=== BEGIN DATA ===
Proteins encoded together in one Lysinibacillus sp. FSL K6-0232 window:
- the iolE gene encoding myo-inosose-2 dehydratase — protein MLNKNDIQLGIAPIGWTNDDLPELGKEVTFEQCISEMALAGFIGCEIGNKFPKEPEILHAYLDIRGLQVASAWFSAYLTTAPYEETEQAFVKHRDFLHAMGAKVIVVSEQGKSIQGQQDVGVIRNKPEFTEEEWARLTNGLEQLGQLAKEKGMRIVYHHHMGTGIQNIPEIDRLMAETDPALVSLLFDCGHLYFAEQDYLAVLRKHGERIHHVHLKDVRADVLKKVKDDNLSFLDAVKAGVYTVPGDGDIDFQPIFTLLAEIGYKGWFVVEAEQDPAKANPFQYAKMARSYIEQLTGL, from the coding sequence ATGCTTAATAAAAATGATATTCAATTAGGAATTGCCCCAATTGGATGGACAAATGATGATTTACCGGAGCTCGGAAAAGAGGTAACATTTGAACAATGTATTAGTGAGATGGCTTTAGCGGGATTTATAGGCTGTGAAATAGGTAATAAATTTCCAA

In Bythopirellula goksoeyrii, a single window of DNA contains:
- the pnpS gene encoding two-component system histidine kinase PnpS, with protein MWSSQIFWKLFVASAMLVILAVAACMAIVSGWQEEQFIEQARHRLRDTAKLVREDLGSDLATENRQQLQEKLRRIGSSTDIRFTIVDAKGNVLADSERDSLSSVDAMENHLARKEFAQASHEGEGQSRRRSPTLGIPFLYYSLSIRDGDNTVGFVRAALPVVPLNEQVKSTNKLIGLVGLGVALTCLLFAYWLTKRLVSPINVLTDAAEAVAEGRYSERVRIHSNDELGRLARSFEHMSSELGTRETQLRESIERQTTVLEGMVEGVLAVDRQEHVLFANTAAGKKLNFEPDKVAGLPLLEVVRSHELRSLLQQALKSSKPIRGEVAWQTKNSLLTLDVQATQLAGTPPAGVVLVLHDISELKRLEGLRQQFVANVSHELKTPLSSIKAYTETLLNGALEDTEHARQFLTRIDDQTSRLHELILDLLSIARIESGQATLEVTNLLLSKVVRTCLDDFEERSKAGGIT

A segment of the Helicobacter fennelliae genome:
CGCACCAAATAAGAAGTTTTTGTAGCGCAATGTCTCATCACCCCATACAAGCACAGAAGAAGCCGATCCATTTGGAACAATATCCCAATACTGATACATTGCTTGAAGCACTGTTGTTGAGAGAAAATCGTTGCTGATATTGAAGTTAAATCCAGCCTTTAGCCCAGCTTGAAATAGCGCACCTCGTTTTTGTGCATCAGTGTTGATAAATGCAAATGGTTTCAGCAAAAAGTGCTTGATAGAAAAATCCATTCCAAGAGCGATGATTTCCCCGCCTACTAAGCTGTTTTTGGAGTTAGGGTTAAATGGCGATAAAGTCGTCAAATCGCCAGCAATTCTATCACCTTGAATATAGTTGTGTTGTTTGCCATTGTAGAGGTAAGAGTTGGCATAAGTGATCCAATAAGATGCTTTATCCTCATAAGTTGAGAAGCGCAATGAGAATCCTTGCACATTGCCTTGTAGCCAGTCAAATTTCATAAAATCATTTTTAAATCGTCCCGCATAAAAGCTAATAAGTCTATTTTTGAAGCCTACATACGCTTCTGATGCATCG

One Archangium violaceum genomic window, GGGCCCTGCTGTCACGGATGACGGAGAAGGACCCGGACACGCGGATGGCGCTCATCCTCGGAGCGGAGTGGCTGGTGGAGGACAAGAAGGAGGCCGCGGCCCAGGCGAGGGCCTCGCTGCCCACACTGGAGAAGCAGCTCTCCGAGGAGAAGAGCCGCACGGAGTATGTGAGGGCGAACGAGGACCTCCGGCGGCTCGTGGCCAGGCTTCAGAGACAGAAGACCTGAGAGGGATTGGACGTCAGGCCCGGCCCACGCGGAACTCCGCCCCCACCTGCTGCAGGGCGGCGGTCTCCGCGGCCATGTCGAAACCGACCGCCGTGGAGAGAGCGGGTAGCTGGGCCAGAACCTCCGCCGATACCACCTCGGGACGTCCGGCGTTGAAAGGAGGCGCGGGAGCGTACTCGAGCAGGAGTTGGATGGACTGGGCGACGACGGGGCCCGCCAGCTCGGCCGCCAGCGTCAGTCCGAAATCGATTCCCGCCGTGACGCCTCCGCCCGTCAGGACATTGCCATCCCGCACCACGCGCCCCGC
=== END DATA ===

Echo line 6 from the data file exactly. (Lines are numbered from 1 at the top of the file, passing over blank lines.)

CGCACCAAATAAGAAGTTTTTGTAGCGCAATGTCTCATCACCCCATACAAGCACAGAAGAAGCCGATCCATTTGGAACAATATCCCAATACTGATACATTGCTTGAAGCACTGTTGTTGAGAGAAAATCGTTGCTGATATTGAAGTTAAATCCAGCCTTTAGCCCAGCTTGAAATAGCGCACCTCGTTTTTGTGCATCAGTGTTGATAAATGCAAATGGTTTCAGCAAAAAGTGCTTGATAGAAAAATCCATTCCAAGAGCGATGATTTCCCCGCCTACTAAGCTGTTTTTGGAGTTAGGGTTAAATGGCGATAAAGTCGTCAAATCGCCAGCAATTCTATCACCTTGAATATAGTTGTGTTGTTTGCCATTGTAGAGGTAAGAGTTGGCATAAGTGATCCAATAAGATGCTTTATCCTCATAAGTTGAGAAGCGCAATGAGAATCCTTGCACATTGCCTTGTAGCCAGTCAAATTTCATAAAATCATTTTTAAATCGTCCCGCATAAAAGCTAATAAGTCTATTTTTGAAGCCTACATACGCTTCTGATGCATCG